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Dispute Resolution HotlineJanuary 19, 2023
A New Composite Approach: Singapore Court of Appeal settles law for determining arbitrability of disputes
Private equity investors ought to be careful in wording their arbitration clauses, particularly in a shareholders’ agreement, as this could potentially determine if disputes are heard by their choice of forum or not.
Arbitrability of disputes at a pre-award stage is determined by applying a composite approach. i.e. the arbitrability of disputes is determined under two laws being (i) the law of the arbitration agreement; and (ii) the law of the seat.
The law of the arbitration agreement is decided pursuant to a three-stage test: (i) does there exist an express choice for law governing the arbitration agreement; (ii) if not, is there an implied choice for law governing the arbitration agreement; and (ii) if there is neither an express nor an implied choice, which law has the closest and most real connection to the arbitration agreement. For the second stage, there is a presumption that parties’ selection of a law of the contract acts as their implied choice for the law of the arbitration agreement. However, such a presumption may be displaced if the law of the contract would negate the arbitration agreement.
In Anupam Mittal v Westbridge II Investment Holdings (“Anupam Mittal”),1 the Singapore Court of Appeal (“SGCA”) settled the issue on which law would determine the subject-matter arbitrability of a dispute at a pre-award stage in Singapore. The SGCA held that it is the law of the arbitration agreement, and not just the law of the seat, which shall decide which disputes are arbitrable at the pre-award stage. This finding is primarily based on the impact of foreign public policy on arbitrability of disputes i.e. if a foreign arbitration agreement deems certain disputes to be non-arbitrable, then Singapore courts will not permit parties to arbitrate to promote international comity.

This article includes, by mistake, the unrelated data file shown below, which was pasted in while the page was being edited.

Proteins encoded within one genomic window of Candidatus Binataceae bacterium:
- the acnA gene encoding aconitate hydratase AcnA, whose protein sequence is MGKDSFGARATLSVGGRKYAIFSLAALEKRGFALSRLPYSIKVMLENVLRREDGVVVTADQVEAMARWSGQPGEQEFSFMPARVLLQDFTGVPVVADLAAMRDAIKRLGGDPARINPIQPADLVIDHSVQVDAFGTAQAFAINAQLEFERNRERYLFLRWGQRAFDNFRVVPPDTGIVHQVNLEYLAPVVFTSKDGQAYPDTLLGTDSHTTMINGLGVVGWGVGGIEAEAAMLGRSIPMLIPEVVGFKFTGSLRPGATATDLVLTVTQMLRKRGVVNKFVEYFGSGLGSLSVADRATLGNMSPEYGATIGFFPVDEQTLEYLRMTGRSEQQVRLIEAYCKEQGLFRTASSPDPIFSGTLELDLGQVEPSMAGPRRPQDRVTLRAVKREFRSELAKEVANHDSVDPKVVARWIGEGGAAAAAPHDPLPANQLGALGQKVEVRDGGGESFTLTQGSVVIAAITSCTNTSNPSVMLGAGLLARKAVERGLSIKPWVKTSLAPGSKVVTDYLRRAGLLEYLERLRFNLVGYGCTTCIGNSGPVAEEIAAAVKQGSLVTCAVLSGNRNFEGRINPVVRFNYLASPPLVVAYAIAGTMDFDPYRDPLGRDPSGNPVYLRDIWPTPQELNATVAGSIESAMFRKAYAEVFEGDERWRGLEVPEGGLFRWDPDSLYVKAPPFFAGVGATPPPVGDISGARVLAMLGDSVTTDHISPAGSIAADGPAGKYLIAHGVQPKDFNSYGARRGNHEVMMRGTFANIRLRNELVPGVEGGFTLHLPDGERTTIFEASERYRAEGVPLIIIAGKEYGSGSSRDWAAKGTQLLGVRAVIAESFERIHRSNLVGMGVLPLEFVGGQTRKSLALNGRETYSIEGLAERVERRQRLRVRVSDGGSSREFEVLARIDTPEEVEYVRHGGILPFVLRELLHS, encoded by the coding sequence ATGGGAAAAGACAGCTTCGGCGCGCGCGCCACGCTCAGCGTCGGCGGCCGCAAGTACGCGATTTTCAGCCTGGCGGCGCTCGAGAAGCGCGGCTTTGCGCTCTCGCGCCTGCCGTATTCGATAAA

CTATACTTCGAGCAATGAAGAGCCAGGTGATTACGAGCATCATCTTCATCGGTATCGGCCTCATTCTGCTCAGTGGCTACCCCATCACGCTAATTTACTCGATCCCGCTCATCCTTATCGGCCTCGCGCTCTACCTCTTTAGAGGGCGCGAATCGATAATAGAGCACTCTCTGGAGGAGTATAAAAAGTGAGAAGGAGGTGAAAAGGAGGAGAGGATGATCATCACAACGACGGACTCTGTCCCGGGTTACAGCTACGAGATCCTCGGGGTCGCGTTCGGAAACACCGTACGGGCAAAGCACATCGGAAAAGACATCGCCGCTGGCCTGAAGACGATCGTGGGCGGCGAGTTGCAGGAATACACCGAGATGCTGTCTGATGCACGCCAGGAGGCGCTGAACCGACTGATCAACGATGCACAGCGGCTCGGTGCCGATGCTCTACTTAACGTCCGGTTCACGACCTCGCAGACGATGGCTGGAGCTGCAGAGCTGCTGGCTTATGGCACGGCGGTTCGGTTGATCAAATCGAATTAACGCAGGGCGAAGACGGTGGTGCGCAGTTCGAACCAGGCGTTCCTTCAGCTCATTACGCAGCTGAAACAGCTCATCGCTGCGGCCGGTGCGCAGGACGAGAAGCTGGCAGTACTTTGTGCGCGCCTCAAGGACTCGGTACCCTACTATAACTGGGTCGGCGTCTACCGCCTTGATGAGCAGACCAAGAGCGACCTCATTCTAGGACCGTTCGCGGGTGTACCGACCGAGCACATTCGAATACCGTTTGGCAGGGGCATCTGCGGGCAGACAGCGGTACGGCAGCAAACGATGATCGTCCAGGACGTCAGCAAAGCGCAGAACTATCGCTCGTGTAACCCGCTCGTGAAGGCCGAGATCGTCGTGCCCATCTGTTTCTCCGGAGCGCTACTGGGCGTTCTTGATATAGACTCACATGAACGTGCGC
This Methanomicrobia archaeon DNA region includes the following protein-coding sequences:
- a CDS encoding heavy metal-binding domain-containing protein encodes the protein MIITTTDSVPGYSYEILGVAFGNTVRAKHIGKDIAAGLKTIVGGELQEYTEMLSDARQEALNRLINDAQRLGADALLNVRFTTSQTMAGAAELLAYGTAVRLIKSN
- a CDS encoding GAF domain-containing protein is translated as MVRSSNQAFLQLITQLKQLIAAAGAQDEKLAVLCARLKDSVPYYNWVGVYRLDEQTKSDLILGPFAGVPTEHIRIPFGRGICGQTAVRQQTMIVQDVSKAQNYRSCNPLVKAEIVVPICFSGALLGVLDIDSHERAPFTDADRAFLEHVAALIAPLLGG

People Interactive (India) Private Limited (“Company”) was founded by Anupam Mittal and currently owns the popular matrimonial website “Shaadi.com”. Shaadi.com was founded by Anupam Mittal and his cousins, Anand Mittal (“AM”) and Navin Mittal (“NM”), who were initial shareholders of the Company. Westbridge II Investment Holdings (“Westbridge”), a private equity firm incorporated in Mauritius, was an investor in the Company pursuant to which it had entered into a Shareholders’ Agreement (“SHA”) with Anupam Mittal and his cousins. The arbitration agreement within the SHA stipulated the law of the seat as Singapore and Indian law as the law governing the main contract. Further, the arbitration agreement stated that disputes “relating to the management of the Company or relating to any of the matters set out in this Agreement” shall be settled by arbitration.
As of 2021, Westbridge owned majority of the shares with a shareholding of 44.38% in the Company, while Anupam Mittal held 30.26% of the shares in the Company. Westbridge also appointed its nominee director on the Board of the Company in accordance with the SHA (“Nominee Director”). Further, the SHA dictated that if an Initial Public Offering (“IPO”) was not completed within 5 years from the closing date, then Westbridge could redeem its shares and, if necessary, “drag” all shareholders to sell their shares to a third-party.